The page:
# How do you make a game object move in a parabolic trajectory using a quadratic equation?

Discussion in 'Scripting' started by boylesg, Jun 3, 2016.

1. ### boylesg

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Yeah well time and experience. Like I said previously I have done very little in the way of games up till this point and therefore very little vector related maths.

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3. ### boylesg

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Feb 18, 2016
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I am changing my approach to creating the sequence of movements as one ball bits another and causes it to bounce up.

I am instantiating a new ball at the top of the ramp on each draw, and this ball will make its own way along the chain of positions without the need to pass textures along. I should be able to use OnTriggerEnter(...) to initiate an existing ball to 'get out of the way' of an arriving ball.

This should be much simpler and easier to get a higher quality animation avoiding one sphere being superimposed on an existing sphere before it moves to the next position.

It didn't matter when I as dealing with sprites but it looks weird with 3D spheres.

4. ### boylesg

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Feb 18, 2016
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Yeah I get vectors in general terms as described here, but I guess my brain wiring has not re-arranged itself sufficiently to enable me to intuitively apply what makes perfect sense to me as diagrams on paper into 0,0,0 and 1,1,1 sort of thing.
I can do this with many aspects of programming, but not yet vector arithmetic.

I am one very determined \$ucker - I'll get there eventually.

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5. ### ezjm427

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May 17, 2014
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To make an object move in the path of a quadratic equation, it's best to create a 'velocity' vector3 as your class's variable, then create a function that updates the velocity periodically using (Time.DeltaTime) based on the equation. Then create a bool such as 'isGrounded' to set true when the object has collided with something on the ground, and your updateVelocity function will check for grounded whether to update or not. You may also need a function such as 'launchObject' to get its initial velocity going, set grounded to false, then updateVelocity will handle it accordingly.

There's a lot of things in Unity that are handled for you.. which has both positive and negative effects like a lot of things are done counter-intuitively for the sake of ease/accessibility, which takes a while to get used to even if you have tons of experience with C# and vector math. The best way to learn about this is to study the Transform component and all of its functions, as well as how Vector3s and Quaternions are used, then Colliders. For time related functionality, you will need to learn about the Time.DeltaTime and CoRoutines.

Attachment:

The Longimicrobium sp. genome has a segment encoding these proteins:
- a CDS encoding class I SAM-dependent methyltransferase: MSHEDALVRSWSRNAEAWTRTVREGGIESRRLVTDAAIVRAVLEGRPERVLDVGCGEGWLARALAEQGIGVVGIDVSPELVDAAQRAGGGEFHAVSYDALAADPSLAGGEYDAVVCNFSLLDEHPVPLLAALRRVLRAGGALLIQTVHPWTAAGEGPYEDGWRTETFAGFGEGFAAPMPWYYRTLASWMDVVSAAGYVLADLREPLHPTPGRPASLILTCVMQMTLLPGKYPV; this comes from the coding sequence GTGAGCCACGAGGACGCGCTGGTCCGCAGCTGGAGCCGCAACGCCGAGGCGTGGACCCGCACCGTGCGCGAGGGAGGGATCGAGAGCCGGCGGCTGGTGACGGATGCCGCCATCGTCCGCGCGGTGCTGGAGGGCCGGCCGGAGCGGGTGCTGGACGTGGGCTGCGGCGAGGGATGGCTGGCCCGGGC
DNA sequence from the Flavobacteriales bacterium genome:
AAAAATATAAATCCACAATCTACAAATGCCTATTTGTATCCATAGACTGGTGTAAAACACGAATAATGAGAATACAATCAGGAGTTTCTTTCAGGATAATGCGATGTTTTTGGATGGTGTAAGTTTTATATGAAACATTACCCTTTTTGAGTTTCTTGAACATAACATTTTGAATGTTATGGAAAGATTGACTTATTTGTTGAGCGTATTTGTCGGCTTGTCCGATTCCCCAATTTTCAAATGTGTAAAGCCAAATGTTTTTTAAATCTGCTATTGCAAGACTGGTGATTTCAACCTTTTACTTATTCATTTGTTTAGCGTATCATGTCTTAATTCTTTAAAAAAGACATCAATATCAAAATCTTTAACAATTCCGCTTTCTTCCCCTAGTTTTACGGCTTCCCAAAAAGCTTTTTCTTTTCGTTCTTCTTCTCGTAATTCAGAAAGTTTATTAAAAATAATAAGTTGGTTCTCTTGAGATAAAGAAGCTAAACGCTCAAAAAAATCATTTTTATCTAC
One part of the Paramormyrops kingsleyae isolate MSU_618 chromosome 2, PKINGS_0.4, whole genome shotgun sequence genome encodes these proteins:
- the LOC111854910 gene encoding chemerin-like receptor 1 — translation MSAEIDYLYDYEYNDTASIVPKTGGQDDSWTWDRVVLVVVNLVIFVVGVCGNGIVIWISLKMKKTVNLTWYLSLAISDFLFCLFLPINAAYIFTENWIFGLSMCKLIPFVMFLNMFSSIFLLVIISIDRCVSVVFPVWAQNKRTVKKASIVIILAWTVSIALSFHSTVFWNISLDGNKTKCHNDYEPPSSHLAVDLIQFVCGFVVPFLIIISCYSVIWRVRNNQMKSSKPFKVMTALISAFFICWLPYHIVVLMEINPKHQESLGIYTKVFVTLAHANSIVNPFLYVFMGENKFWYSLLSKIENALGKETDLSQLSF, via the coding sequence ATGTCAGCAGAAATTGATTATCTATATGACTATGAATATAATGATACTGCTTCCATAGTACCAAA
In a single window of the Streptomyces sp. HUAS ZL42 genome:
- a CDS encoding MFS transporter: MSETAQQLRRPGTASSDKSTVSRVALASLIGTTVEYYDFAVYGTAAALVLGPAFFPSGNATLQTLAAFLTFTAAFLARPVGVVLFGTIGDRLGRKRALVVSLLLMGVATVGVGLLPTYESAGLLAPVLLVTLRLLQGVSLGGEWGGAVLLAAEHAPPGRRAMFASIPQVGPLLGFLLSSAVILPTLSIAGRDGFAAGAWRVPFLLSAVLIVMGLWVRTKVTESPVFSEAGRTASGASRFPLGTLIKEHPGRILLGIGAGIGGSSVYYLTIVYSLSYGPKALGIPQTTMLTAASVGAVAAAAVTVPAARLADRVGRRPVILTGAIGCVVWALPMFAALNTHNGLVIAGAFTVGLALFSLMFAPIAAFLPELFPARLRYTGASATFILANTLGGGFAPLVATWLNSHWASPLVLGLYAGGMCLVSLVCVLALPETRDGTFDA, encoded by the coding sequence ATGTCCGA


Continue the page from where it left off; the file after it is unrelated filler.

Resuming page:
If you haven't already, look through all of the scripting tutorials, if only for a quick glance:
http://unity3d.com/learn/tutorials/topics/scripting
Even though some of them are tedious and extremely easy, it will show you how Unity treats GameObjects, Components, Monobehaviors, Transforms and will eliminate a lot of confusion. There's still 1 or 2 things in there I've never fully learned, while I don't really like the videos themselves, the code examples are a nice reference, as well as the Unity Manual:
http://docs.unity3d.com/Manual/index.html
If you don't use both of these resources, you'll find yourself trying to 'program around' a solution that usually already exists in Unity.
Although I strongly suggest staying away from using any of the built-in scripts such as CharacterController and FPSController, they will hurt you more than help. Creating your own code that uses Colliders,Transforms, and Rigidbodies will be better in the long run than trying to work with Character/FPSController

Last edited: Jun 5, 2016
6. ### boylesg

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Feb 18, 2016
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They way I have done it in this case is to terminate the parabola when the x value of the ball reaches or surpasses the x value of the end point. Same difference I suppose.
Waiting for the ball to bit ground or an object is problematic given that all the other elements are sprites - there are no other solid objects apart from the balls themselves.

We decided to do ball animation with 3D objects because part of the animation involves the newly drawn bingo ball rolling down a slope. And to do this part of the animation with sprites would have required 25 (or so) * 75 individual sprite images. Rather excessive we figured. With 3D spheres we only need 75 individual ball textures - much better.

7. ### h00man

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Apr 17, 2017
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hey man thanks for your script, i was wondering if there is any way to shoot projectiles along the curve?

8. ### Kiwasi

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Dec 5, 2013
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Sure. Just take the x and y values of the particles and move your projectile from one to the next.